Supporting Spatial Thinking Translating Research into Practice Carol

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Supporting Spatial Thinking: Translating Research into Practice Carol J. Ormand, SERC, Carleton College With

Supporting Spatial Thinking: Translating Research into Practice Carol J. Ormand, SERC, Carleton College With thanks to The National Science Foundation The Spatial Intelligence and Learning Center (SILC) Thomas F. Shipley, Psychology, Temple University The GET Spatial Learning Network The Spatial Thinking Workbook team

Supporting Spatial Thinking “Spatial thinking is pervasive: it is vital across a wide range

Supporting Spatial Thinking “Spatial thinking is pervasive: it is vital across a wide range of domains of practical and scientific knowledge; yet it is underrecognized, undervalued, underappreciated, and therefore under-instructed. ” Learning to Think Spatially, National Research Council, 2006 If you could teach your students how to do one spatial thinking task that they struggle with, what would it be?

Spatial Thinking Challenges • Reading a map • Identifying locations, coordinate systems • Identifying

Spatial Thinking Challenges • Reading a map • Identifying locations, coordinate systems • Identifying structures on a geologic map • Weather maps – imagining the atmosphere as a 3 D volume, inferring 3 D features from a 2 D representation • Rotating things into real coordinates – slides, hand samples • Scaling up and scaling down • Extrapolating from the scale of a laboratory experiment to the world • Translating stereographic projections into reality • Translating 2 D cross-sections into reality, into 3 D • Drawing a map, finding the right locations; thinking in map view • Interpolating data, in real space and in abstract representations • How can two points on the same (rigid) tectonic plate have different velocities? • “Seeing” the 3 D in a block diagram, reading depth in a perspective diagram • • Seeing the 3 rd dimension in field settings Visualizing change over time

Workshop Agenda • What is spatial thinking? • What spatial thinking tasks are challenging

Workshop Agenda • What is spatial thinking? • What spatial thinking tasks are challenging for our students? • BRIEF overview of spatial thinking research • Strategies & tools that support the development of spatial thinking skills • Examples of curricular materials aligned with cognitive science research, and the strategies and tools they employ • Spatial Thinking Workbook activities • GET Spatial Learning Network activities • Others? as suggested by your interests BREAK • How to choose a tool / strategy for a given challenge? • Work time / exploration of resources • Wrap up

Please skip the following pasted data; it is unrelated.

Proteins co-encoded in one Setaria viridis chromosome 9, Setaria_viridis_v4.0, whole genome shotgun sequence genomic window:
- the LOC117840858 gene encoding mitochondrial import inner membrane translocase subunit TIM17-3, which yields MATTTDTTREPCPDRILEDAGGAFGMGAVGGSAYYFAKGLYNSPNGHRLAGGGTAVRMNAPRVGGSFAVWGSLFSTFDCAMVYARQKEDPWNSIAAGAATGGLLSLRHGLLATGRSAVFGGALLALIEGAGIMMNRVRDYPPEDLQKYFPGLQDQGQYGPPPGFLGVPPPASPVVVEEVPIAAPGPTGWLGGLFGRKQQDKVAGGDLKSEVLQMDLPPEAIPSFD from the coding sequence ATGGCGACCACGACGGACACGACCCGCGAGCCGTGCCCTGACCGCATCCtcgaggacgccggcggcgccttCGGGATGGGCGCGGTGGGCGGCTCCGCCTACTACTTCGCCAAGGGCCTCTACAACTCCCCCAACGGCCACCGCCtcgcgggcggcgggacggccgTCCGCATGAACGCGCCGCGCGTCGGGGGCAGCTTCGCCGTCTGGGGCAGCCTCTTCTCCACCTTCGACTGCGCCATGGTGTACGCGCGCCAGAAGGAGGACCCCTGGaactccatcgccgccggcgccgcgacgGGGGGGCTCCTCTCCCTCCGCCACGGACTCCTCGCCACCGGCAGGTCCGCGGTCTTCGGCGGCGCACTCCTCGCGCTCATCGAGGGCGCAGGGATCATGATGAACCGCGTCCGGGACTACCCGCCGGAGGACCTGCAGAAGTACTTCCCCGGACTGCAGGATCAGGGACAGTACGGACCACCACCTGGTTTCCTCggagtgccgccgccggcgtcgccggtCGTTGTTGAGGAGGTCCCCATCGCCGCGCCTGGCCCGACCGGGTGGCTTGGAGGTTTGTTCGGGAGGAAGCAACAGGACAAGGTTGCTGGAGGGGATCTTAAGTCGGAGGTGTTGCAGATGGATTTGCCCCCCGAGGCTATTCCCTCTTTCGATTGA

Spatial thinking includes (but is not limited to)… • Mental rotation: imagining rotating an

Spatial thinking includes (but is not limited to)… • Mental rotation: imagining rotating an object • In cognitive science research, mental rotation skills have served as a proxy for all spatial thinking until quite recently. Data from many different sources suggest this is insufficient.

Spatial thinking includes (but is not limited to)… • Disembedding: attending to • Perspective

Spatial thinking includes (but is not limited to)… • Disembedding: attending to • Perspective taking: imagining one aspect of a complex looking at an object or scene from a different direction

Spatial thinking includes (but is not limited to)… • Volumetric thinking: visualizing a 3

Spatial thinking includes (but is not limited to)… • Volumetric thinking: visualizing a 3 D volume, including its interior

Spatial thinking includes (but is not limited to)… • Scaling: understanding the • Navigation:

Spatial thinking includes (but is not limited to)… • Scaling: understanding the • Navigation: finding one’s scale of objects represented way through physical space in scaled images

Thinking back to the task you want to help your students with. . .

Thinking back to the task you want to help your students with. . . Is there a task that doesn’t fit into one or more of those categories? If so, what is it?

Workshop Agenda • What is spatial thinking? • What spatial thinking tasks are challenging

Workshop Agenda • What is spatial thinking? • What spatial thinking tasks are challenging for our students? • BRIEF overview of spatial thinking research • Strategies & tools that support the development of spatial thinking skills • Examples of curricular materials aligned with cognitive science research, and the strategies and tools they employ • Spatial Thinking Workbook activities • GET Spatial Learning Network activities • Others? as suggested by your interests BREAK • How to choose a tool / strategy for a given challenge? • Work time / exploration of resources • Wrap up

Research Findings • Spatial thinking skills are essential in STEM (e. g. Uttal et

Research Findings • Spatial thinking skills are essential in STEM (e. g. Uttal et al. , 2013) • Students with stronger spatial thinking skills may be more likely to persist and to succeed in STEM (e. g. Wai et al. , 2009; Sorby et al. , 2013)

including students in upper-level geoscience courses, bring a wide range of spatial skills to